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Discussion Starter #1
Well after many months of testing Toyota was finally cleared of an electronic malfunction which would
cause the accelerator pedal to stick down. It was found that mechanical and physical things could have caused
the problem.

My problem is with the first case in which the woman reported the throttle stuck down, going 100+ mph and
both feet on the brake pedal. Now during all this she said she called her husband. Wow!

I really, really don't think I would have been in any position to even be able to
call 911 in those circumstances let alone that she could have called her husband.

Also notice that within a short time of that report being published some 3000+ reports were filed about Toyota
accelerator pedals sticking down. H-m-m-m-m-m? Funny situation?

Far as I'm concerned it's all alot of BS.

Talked to a Lexus dealer where sales on certain models were suspended due to computer malfunctions
which could supposedly cause the car to flip. He informed me that one of the circumstances stated was
that if the vehicle was sliding sideways and encounterd a curb, it could flip over. Well why not?
I think a semi would flip in those circumstances.

What ever happened to the real world and common sense? Gee, do you think if you turned the ignition off
when the throttle stuck it might alleviate most of the problem?

I give up. It's as bad as the lady who spilled hot coffee in her lap and sued McD.
 

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ExSarge said:
[center:351mrnh9]What ever happened to the real world and common sense?[/center:351mrnh9]
Common sense went the way of the Dinosaurs and the Dodo Bird, ages ago. I suspected that something was gone agly when Nasa scientists were called in to help.
NASA SCIENTISTS?

Good gravy! I know that cars are a lot more complicated now than when I learned to drive in my grandmother's then eight-year old 1964 Chevrolet Malibu. They now have fancy fuel injection and are computerized up to the gills. But then, servicing these new cars isn't what it was in 1972 either.
The really ironic thing is the problem was --big surprise -- a problem that was equally likely to pop up in 1964 or 1972 -- STICKING PEDALS and FLOOR MATS!!!!! :shocked: :twisted: :twisted: :evil:
:cluebat: :cluebat:
 

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Well considering it happened to my nephew with three witnesses in the car I tend to believe them. Driving in damp weather the car was on cruise and suddey started to accelerate. Standing on the brake AND pulling the hand brake did very little. He claims the brake pedal was highland hard like the anti lock brakes were actuating. They were lucky. They were on the interstate and it was mostly empty. The car got up to the mid nineties they kept trying to turn off the car and after about six miles the car simply went dead and coasted to a stop. They had it towed and all four brake discs were blue from the heat.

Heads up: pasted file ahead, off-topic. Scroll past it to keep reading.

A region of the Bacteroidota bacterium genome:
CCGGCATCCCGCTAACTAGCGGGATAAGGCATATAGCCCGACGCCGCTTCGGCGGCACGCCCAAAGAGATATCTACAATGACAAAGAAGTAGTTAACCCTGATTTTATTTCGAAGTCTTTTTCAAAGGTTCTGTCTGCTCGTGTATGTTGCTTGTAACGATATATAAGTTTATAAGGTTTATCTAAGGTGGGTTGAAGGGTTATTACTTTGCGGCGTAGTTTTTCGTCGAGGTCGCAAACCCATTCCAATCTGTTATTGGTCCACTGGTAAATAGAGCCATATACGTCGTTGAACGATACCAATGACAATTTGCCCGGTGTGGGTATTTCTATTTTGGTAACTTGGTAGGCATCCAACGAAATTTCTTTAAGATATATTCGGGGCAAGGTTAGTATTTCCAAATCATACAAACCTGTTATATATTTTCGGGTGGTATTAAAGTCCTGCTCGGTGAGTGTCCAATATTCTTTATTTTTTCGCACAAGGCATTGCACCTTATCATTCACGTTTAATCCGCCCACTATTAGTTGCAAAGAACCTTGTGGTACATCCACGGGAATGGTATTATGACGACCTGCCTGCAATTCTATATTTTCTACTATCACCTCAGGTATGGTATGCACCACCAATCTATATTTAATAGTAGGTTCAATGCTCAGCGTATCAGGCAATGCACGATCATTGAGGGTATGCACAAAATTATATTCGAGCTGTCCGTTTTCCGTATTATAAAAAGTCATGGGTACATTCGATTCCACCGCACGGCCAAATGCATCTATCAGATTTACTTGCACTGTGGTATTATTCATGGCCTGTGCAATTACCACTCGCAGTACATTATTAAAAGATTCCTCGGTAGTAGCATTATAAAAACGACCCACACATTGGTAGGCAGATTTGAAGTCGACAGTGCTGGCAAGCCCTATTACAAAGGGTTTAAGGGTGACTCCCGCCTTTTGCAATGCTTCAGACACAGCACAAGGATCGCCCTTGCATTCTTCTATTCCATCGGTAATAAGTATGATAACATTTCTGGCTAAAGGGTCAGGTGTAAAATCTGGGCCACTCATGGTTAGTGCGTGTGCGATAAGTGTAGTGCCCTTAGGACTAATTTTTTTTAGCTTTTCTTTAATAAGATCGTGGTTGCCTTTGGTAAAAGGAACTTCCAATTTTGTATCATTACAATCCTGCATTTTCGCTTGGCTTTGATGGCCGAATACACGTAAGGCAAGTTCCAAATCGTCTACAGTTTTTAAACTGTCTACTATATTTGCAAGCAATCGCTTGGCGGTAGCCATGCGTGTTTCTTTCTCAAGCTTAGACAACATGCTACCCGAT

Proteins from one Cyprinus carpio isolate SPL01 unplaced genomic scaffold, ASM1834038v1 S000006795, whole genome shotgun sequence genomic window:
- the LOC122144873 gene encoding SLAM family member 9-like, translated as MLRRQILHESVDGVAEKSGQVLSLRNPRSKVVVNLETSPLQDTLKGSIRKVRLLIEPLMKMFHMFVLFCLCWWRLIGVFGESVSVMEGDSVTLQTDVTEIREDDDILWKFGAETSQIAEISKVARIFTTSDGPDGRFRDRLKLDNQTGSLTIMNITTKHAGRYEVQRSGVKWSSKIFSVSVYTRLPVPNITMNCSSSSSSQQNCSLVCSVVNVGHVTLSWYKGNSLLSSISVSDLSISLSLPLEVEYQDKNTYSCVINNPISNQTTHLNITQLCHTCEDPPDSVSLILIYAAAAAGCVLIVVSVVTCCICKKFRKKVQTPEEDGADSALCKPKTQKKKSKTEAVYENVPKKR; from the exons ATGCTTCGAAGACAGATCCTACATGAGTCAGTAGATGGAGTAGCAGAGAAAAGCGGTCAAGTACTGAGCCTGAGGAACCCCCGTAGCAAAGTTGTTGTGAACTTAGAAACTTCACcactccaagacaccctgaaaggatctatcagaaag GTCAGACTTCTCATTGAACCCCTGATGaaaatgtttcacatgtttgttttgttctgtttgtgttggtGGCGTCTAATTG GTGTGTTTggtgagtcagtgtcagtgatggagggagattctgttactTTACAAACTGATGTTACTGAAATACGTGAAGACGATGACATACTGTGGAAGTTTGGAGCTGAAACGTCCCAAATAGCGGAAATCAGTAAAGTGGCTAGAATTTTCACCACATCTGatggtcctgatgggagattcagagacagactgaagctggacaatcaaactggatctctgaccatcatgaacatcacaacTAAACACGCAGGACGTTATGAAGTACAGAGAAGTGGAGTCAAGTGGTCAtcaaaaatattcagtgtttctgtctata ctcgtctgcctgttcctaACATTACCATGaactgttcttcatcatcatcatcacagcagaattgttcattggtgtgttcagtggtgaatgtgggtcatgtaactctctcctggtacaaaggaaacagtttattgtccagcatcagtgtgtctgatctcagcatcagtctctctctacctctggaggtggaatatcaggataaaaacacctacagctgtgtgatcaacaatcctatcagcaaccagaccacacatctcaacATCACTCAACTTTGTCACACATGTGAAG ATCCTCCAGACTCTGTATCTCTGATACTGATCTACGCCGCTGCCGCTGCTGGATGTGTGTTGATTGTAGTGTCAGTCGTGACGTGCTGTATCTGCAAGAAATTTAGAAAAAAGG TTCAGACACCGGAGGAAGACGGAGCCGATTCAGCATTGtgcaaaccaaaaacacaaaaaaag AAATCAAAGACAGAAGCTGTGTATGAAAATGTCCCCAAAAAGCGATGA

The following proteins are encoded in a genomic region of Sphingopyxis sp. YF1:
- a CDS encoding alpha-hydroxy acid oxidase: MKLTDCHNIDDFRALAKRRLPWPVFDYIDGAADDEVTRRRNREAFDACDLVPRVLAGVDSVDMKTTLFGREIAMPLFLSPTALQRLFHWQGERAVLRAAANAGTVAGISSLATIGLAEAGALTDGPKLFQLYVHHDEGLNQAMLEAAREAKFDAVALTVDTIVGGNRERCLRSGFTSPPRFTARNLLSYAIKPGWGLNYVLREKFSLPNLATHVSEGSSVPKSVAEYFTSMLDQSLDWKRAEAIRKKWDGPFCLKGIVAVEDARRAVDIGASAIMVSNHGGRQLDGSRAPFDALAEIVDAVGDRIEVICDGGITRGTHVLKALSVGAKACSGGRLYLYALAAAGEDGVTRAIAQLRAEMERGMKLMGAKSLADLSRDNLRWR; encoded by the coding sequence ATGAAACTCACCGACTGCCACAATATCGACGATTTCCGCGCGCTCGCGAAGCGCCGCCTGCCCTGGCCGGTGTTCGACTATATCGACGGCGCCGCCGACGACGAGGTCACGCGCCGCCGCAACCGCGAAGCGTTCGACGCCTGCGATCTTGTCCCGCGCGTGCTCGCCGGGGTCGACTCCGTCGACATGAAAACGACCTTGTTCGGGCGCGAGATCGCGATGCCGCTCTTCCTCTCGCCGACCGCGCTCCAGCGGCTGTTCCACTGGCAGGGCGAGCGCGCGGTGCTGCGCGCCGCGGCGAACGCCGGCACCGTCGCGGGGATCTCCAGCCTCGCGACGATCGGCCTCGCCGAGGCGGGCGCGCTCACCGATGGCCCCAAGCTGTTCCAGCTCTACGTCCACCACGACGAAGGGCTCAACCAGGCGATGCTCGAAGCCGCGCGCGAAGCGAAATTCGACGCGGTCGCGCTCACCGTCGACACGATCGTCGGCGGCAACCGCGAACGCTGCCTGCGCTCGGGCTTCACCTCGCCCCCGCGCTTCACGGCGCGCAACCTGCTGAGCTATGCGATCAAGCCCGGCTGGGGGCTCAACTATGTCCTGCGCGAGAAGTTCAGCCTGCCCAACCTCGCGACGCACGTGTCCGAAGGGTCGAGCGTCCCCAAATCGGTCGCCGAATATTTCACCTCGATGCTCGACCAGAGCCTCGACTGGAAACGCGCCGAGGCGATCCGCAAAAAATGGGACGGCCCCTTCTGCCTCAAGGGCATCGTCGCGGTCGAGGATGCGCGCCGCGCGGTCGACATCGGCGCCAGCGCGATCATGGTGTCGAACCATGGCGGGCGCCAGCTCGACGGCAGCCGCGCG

There is a problem. The dealer offered him a new car in return for a non disclosure. He took one with a clutch. He also had a master ignition cutoff installed aftermarket.
 

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I can understand a reluctance to switch the ignition "off" at the steering column, as that would lock the steering and cause loss-of-control. Nevertheless, driven by curiosity, I have to ask:
• Did your nephew attempt to switch the ignition to "off" momentarily? Or at all?
• Did it occur to him to shift into neutral, and just let the engine race into self-destruction?
• Or, was it a matter of (understandable) panic and "brain fart"?
• And, finally, did he think of either of those solutions, or any other solution, after it was all over and he had calmed down?
 

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guntotin_fool said:
Well considering it happened to my nephew with three witnesses in the car I tend to believe them......
Did they have that car tested -- did anyone actually determine precisely why that car malfunctioned?

I am not saying it didn't happen ... OTOH I have a hard time believing that after all the fuss that has surrounded this --- even getting NASA engineers involved -- that there could be some electronic problem behind this in any big way.
If there is it almost invites charges of conspiracy, and I have a hard time believing NASA would become involved in that.
 

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The key was tried several times. He was understandably reluctant to lock up the wheel but his buddy watched him turn it off several times.

All commented that when he tried to pump the brakes it would surge ahead when he released brake pressure. The discs were burnt blue. Meaning when he got the car stopped they were probably glowing.

The car was towed to the dealer. Part of the service warranty. I saw it the next day as we went to claim his gear from the trunk. After that, it was gone.

The key was bent from his turning. The gearshift was moving freely, electronic interlock prevent tranny from doing anything but staying in gear under load. He is skilled enough of a driver that he was willing to lock up the rear brakes and do a j turn except he was already going to fast. He was ready to try it if he needed to avoid an accident. I saw two flat spots on the rears where he had skidded the rears for some distance.

Dealer offered him a new car in exchange for a non disclosure agreement. You don't do that unless you got a problem. He had his new car in less than a week. Again the dealer knew there was an issue or they would have fought it.

The car would not shift up or down. He was very willing to slam it into park to kill it after just a minute.